The Opportunity Agenda and the politics of the centre ground

You could forgive the Conservative Government if it decided to sit back and enjoy the seemingly unchallenged position it has at the centre of British politics.  With an Opposition that seems intent on keeping the news agenda focussed on its own internal divisions, despite the fact that the country is facing big issues such as floods across swathes of northern England and the Prime Minister’s embarking on a reassessment of the UK’s relationship with Europe. Rather than using a divided opposition as a reason to ease back into its comfort zone the Prime Minister has underlined his commitment to secure the centre ground of politics and deliver social change in his remaining time in Government.    So, what does the centre ground look like to David Cameron’s Conservative Government and what will David Cameron want his legacy as Prime Minister to be when surrenders the keys to Number 10?

On Monday David Cameron gave his Life Chances speech in which he set out his agenda for social reform. The Life Chances Strategy will touch on many aspects of Government policy, but the major focus was on housing.  The biggest announcement was pre-briefed over the weekend on housing and estate regeneration.  He also underlined his support for the  Right to Buy deal last autumn, which extends the policy to those in housing association homes as well as council owned homes, ISAs for people saving for a deposit and Government backed equity loans for buyers of new homes, all aimed at increasing the level of home-ownership as well stimulating demand for the building of new houses. The speech made it clear that home-ownership is central to David Cameron’s focus on expanding opportunity and will be at the heart of the Government’s policy. .

Estate regeneration is aimed at creating better living environments and life chances for those living there, it is also aimed at improving supply through increased density.  While regeneration will be welcomed by many, £140m support for regenerating 100 estates is by no means a significant amount of money and this will raise questions about how these plans will be funded.

Where regeneration has happened in the past work has been funded by the construction and sale of market housing.  This has raised question marks over if regeneration will lead to a reduction of  the social rented units on some of the estates and what this means for the future of social rented homes. Jermy Corbyn has attacked the Prime Minister’s plan as social cleansing and that along with the extension of right to buy this could be the end of social housing as we know it.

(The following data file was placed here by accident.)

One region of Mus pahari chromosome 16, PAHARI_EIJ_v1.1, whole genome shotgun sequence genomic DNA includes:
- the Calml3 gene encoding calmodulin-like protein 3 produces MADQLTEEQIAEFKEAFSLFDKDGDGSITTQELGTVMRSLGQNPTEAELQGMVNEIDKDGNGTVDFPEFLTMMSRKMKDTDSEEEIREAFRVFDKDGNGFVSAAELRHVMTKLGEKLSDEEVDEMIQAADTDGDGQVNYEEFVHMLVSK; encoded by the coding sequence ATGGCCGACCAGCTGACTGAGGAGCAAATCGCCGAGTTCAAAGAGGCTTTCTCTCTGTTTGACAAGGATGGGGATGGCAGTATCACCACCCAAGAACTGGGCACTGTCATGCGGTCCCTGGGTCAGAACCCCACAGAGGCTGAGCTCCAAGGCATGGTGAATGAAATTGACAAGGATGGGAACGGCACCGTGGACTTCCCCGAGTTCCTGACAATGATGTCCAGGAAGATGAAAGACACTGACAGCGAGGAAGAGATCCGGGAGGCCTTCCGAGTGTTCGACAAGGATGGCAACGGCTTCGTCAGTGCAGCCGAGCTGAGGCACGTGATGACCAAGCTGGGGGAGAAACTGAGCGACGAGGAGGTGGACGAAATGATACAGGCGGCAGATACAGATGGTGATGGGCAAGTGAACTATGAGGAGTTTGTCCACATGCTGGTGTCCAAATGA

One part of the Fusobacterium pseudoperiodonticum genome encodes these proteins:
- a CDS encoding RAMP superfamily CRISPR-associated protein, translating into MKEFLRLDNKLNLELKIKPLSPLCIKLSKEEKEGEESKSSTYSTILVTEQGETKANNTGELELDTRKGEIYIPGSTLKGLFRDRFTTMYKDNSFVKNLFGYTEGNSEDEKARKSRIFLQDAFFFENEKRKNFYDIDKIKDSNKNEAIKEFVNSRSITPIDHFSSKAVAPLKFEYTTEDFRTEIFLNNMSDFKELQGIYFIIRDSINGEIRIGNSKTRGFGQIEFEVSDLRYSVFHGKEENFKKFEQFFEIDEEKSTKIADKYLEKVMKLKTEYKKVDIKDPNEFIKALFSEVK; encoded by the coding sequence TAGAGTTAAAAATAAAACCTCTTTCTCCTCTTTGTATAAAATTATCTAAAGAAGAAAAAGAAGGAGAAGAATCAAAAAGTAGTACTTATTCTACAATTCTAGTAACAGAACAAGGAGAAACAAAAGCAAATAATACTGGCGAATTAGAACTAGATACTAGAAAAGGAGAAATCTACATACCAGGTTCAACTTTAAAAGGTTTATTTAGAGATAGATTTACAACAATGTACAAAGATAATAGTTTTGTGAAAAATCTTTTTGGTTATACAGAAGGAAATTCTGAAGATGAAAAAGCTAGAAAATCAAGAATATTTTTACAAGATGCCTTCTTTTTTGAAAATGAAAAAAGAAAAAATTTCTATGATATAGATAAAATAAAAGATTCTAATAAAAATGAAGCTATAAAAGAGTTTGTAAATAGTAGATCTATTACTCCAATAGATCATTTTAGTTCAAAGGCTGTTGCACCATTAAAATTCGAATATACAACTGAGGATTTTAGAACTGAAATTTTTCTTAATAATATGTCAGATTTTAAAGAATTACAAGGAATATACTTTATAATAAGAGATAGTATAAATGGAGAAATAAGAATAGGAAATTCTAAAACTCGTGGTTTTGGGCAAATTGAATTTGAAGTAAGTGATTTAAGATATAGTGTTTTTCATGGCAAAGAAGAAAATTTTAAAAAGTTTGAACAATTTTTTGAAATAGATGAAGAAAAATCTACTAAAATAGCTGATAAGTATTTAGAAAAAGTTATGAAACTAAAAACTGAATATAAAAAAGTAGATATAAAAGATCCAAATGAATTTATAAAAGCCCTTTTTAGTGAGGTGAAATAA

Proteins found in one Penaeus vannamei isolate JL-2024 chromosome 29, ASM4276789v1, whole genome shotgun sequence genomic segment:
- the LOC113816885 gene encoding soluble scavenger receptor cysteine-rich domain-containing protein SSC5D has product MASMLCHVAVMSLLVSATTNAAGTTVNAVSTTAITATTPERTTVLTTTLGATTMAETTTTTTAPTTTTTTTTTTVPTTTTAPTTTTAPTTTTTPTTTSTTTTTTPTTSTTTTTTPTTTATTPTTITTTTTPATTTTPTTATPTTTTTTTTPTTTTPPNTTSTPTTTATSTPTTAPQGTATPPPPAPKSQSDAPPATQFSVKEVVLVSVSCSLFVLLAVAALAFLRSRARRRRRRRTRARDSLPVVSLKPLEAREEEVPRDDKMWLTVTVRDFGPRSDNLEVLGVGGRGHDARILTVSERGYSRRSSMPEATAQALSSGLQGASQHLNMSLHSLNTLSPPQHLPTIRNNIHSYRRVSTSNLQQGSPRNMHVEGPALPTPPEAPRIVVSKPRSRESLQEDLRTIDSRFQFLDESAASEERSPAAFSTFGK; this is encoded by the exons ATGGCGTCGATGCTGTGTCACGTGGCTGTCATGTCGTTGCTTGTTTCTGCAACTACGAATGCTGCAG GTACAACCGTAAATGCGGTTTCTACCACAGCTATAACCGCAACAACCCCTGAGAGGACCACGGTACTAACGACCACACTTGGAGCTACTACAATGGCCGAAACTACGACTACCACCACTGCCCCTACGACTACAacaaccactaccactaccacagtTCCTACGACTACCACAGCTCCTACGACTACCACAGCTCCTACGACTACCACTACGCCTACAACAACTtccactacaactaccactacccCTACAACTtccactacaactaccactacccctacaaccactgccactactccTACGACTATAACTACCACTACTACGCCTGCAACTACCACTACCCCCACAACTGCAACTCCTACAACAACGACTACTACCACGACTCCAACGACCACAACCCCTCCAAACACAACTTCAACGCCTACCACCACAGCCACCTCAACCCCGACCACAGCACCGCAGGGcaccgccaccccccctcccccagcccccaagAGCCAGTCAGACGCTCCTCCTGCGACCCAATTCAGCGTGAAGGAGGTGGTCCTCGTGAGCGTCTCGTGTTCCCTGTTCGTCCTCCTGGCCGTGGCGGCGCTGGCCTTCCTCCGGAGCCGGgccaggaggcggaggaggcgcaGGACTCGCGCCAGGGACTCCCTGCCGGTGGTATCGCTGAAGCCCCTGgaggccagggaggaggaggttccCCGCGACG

Monday’s speech gave a much stronger indication of what society should look like in today’s Conservative Britain and the social reform that is needed. Cameron reiterated his support for the family (which has been a consistent theme throughout his term in office), Government funding for childcare provision and announced more funding for families as well as other measures to support marriage as a lifestyle choice. The Prime Minister was clear that the family unit is the most effective deliverer of welfare for all.

Other policy areas identified in the speech include education. Education was a priority area for reform in the last Parliament and in his second term as Prime Minister David Cameron wants to keep this going apace.  Notably absent was any reference to the NHS although we saw a renewed emphasis on the importance of mental health care to help keep people in work and alleviate the burden on other public services.

A lot of the Government’s reforms that were underway in the last Parliament – NHS, Welfare and Justice – were seen through the prism of cost-cutting measures designed to balance the budget and improve the economy. The Government will now try and entrench its position in the centre ground and reshape it with a proactive vision of what society should look like.

The Prime Minister is in an unprecedented strong possition,   with an Opposition reeling in its own ideological struggles, a Conservative majority and a relatively unified party.   There is plenty of issues that the Government can trip up on, such as the challenge of the EU referendum, but 2016 looks set to be the year that the Government sets out a positive case for what it wants to get right.

Whilst the economy will continue to be central to Tory policy and the Government will to seek to frame the Opposition as being incompetent  and a threat to the security of the nation and ordinary families it is clear that despite his pre-announced departure and his reputation for ‘chillaxing’ the Prime Minister has no intention to take it easy in his remaining period in office.  The Prime Minister will want to secure his legacy as well as own and shape the politics of the centre ground in the run-up to GE2020 – regardless of who leads the Conservatives by then.